Saturday, August 26, 2006

Goulburn Revisited

Last week I visited the Southern Highlands of New South Wales and, in particular, the rural city of Goulburn – Australia’s oldest inland city.

Before my relocation to the United States, I lived in Goulburn from 1988 to 1993, teaching (and, in many ways, learning) at Sts. Peter and Paul’s Primary School.

Leaving my friend Garth's place in Wollongong on Monday, August 21, I drove a Budget rental car to the township of Exeter – 50 km northwest of Goulburn. Here I visited and stayed with my friend Kerry, who lives on a small acreage on the outskirts of Exeter.

Exeter is quite close to the beautiful
Morton National Park and, in particular, Fitzroy Falls.

One of Kerry’s numerous creative talents is her ability to capture the beauty of Australia’s unique flora through photography. Below is an example.

Tuesday, August 22 and Wednesday, August 23 were spent in Goulburn, the “Wool Capital” of Australia.

While in Goulburn I caught up with a number of friends from my teaching days.

Above: With friends Annie and Joe, their daughter, Ingrid, and Cathy. I taught Ingrid when she was in both fourth and fifth class (1990 and 1991 respectively). She now has a successful career in law in nearby Canberra.

Above: With Gerry and Cathy. Gerry was a friend and colleague at Sts. Peter and Paul’s Primary School. He continues to dedicate his time and gifts to the young people at the school. Cathy is a good friend with whom I studied part-time at the Australian Catholic University in Canberra in 1990-91. When teaching at Sts. Peter and Paul's, I taught two of Gerry and Cathy's three children, Jacinta and Bernard.

Another good friend I caught up with while in Goulburn was Jackie, who served as assistant principal at Sts Peter and Paul’s when I was teaching there. Jackie’s now retired though keeps busy, in part, with her involvement in “Spirituality in the Pub” (SIP).

Founded in 1994 by Catalyst for Renewal, a group of Australian Catholics working for renewal within the Church, SIP has been described as informal dinner, speaker and conversation events held in suburban and country pubs.

As Muriel Potter of The Age notes, the SIP movement began in Sydney and is “quietly on the rise.” And the reason for this? “SIP,” writes Potter, “gives Catholics a safe and welcoming place where they can listen to each other’s ‘longings, insights, questions, needs and aspirations’.” Such a description reminds me of the ministry work of CPCSM back in Minnesota.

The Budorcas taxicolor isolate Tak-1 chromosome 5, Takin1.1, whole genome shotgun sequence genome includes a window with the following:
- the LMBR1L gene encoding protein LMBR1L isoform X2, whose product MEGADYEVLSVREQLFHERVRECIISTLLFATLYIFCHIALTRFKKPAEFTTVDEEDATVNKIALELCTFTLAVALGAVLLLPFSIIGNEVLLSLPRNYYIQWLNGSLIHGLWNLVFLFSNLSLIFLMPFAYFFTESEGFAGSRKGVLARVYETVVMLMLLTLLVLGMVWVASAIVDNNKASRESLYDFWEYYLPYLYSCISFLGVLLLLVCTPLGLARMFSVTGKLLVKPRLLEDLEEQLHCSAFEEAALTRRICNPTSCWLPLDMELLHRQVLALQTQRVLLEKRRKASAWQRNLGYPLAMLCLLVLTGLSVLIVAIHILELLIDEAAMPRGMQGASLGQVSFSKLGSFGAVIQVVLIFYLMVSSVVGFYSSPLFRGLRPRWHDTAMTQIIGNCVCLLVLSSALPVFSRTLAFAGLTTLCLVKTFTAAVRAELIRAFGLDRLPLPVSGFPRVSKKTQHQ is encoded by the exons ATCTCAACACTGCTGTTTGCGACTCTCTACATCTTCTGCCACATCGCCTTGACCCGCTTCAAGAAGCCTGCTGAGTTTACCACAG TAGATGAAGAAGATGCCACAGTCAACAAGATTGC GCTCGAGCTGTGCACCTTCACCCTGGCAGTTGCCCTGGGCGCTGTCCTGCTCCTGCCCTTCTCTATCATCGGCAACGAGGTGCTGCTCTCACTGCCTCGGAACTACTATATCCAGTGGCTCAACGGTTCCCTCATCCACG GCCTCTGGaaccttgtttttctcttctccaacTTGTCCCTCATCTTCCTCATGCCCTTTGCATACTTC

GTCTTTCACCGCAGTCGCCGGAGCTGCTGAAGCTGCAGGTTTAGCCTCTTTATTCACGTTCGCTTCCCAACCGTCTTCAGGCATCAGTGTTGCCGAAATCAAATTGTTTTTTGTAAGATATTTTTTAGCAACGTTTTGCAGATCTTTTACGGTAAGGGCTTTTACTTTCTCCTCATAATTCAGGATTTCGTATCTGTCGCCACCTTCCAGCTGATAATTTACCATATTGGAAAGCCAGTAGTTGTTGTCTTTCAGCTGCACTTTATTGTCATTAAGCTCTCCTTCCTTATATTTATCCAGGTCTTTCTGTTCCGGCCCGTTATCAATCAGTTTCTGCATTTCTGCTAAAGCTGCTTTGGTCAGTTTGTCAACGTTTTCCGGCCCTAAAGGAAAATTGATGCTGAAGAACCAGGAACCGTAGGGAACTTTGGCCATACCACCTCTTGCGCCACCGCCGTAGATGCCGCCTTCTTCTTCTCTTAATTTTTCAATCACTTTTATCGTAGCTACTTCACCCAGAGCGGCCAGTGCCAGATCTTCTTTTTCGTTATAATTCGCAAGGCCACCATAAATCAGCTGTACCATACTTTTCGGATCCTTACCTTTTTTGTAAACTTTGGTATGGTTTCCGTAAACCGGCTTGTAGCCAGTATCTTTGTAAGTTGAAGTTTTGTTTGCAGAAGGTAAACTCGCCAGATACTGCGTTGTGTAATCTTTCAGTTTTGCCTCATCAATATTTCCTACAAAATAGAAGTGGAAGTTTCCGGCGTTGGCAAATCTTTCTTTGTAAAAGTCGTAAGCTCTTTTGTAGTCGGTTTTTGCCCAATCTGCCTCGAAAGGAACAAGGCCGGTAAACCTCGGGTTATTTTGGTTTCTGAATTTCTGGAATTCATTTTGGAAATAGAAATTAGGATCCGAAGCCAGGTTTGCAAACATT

The growing Spirituality in the Pub movement , observes Potter, is also one more example of a version of “religionless Christianity” developing on the margins of the institutional church (or kyriarchy*) as it faces increasing numerical decline.

In Goulburn, my friend Jackie and others are planning a SIP event for September 12 – one which will feature theologian, author and broadcaster Paul Collins. I plan on returning to Goulburn for this event.

NEXT: Paul Collins and Marilyn Hatton.

See also: Goulburn Landmarks, Goulburn Reunion, and Remnants of a Past Life.

* Notes Catholic theologian Mary Hunt, “ ‘Kyriarchy’ is a term coined by Elisabeth Schüssler Fiorenza. It means, literally, structures of lordship. It denotes the interstructured forms of oppression – gender, race, class, nationality, sexuality and the like – that result in power differences and injustice. Kyriarchy is used to distinguish the hierarchical, clerical model of church from the larger Catholic community. Fiorenza includes a useful discussion of kyriocentrism in her Wisdom Ways: Introducing Feminist Biblical Interpretation, Maryknoll, NY: Orbis Books, 2001.”

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